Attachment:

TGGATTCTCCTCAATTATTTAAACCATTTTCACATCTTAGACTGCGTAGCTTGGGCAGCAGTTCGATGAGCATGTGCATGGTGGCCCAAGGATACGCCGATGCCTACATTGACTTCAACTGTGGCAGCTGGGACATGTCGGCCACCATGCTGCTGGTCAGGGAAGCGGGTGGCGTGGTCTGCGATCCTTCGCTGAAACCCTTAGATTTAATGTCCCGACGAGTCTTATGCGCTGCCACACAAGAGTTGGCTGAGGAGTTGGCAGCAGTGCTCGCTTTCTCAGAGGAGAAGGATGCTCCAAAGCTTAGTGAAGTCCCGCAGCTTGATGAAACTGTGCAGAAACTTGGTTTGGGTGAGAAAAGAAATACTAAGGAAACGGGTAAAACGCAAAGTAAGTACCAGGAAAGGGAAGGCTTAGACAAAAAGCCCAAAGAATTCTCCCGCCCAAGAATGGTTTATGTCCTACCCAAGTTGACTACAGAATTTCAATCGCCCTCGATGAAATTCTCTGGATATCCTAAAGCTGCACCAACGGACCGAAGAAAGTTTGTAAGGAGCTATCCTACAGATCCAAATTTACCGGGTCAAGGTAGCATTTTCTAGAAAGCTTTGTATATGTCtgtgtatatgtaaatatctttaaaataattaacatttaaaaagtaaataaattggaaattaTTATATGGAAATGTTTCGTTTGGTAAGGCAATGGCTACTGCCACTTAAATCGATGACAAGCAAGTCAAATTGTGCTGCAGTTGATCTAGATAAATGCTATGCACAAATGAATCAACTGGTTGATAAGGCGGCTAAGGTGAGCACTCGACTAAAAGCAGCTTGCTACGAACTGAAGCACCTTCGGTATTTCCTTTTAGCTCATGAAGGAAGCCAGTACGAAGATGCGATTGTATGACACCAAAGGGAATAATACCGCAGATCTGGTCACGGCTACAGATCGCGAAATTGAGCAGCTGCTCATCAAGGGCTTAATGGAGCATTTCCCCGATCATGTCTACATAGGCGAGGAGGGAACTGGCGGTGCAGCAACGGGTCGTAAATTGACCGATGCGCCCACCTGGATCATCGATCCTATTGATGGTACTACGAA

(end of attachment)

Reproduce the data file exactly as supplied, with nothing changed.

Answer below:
TGGATTCTCCTCAATTATTTAAACCATTTTCACATCTTAGACTGCGTAGCTTGGGCAGCAGTTCGATGAGCATGTGCATGGTGGCCCAAGGATACGCCGATGCCTACATTGACTTCAACTGTGGCAGCTGGGACATGTCGGCCACCATGCTGCTGGTCAGGGAAGCGGGTGGCGTGGTCTGCGATCCTTCGCTGAAACCCTTAGATTTAATGTCCCGACGAGTCTTATGCGCTGCCACACAAGAGTTGGCTGAGGAGTTGGCAGCAGTGCTCGCTTTCTCAGAGGAGAAGGATGCTCCAAAGCTTAGTGAAGTCCCGCAGCTTGATGAAACTGTGCAGAAACTTGGTTTGGGTGAGAAAAGAAATACTAAGGAAACGGGTAAAACGCAAAGTAAGTACCAGGAAAGGGAAGGCTTAGACAAAAAGCCCAAAGAATTCTCCCGCCCAAGAATGGTTTATGTCCTACCCAAGTTGACTACAGAATTTCAATCGCCCTCGATGAAATTCTCTGGATATCCTAAAGCTGCACCAACGGACCGAAGAAAGTTTGTAAGGAGCTATCCTACAGATCCAAATTTACCGGGTCAAGGTAGCATTTTCTAGAAAGCTTTGTATATGTCtgtgtatatgtaaatatctttaaaataattaacatttaaaaagtaaataaattggaaattaTTATATGGAAATGTTTCGTTTGGTAAGGCAATGGCTACTGCCACTTAAATCGATGACAAGCAAGTCAAATTGTGCTGCAGTTGATCTAGATAAATGCTATGCACAAATGAATCAACTGGTTGATAAGGCGGCTAAGGTGAGCACTCGACTAAAAGCAGCTTGCTACGAACTGAAGCACCTTCGGTATTTCCTTTTAGCTCATGAAGGAAGCCAGTACGAAGATGCGATTGTATGACACCAAAGGGAATAATACCGCAGATCTGGTCACGGCTACAGATCGCGAAATTGAGCAGCTGCTCATCAAGGGCTTAATGGAGCATTTCCCCGATCATGTCTACATAGGCGAGGAGGGAACTGGCGGTGCAGCAACGGGTCGTAAATTGACCGATGCGCCCACCTGGATCATCGATCCTATTGATGGTACTACGAA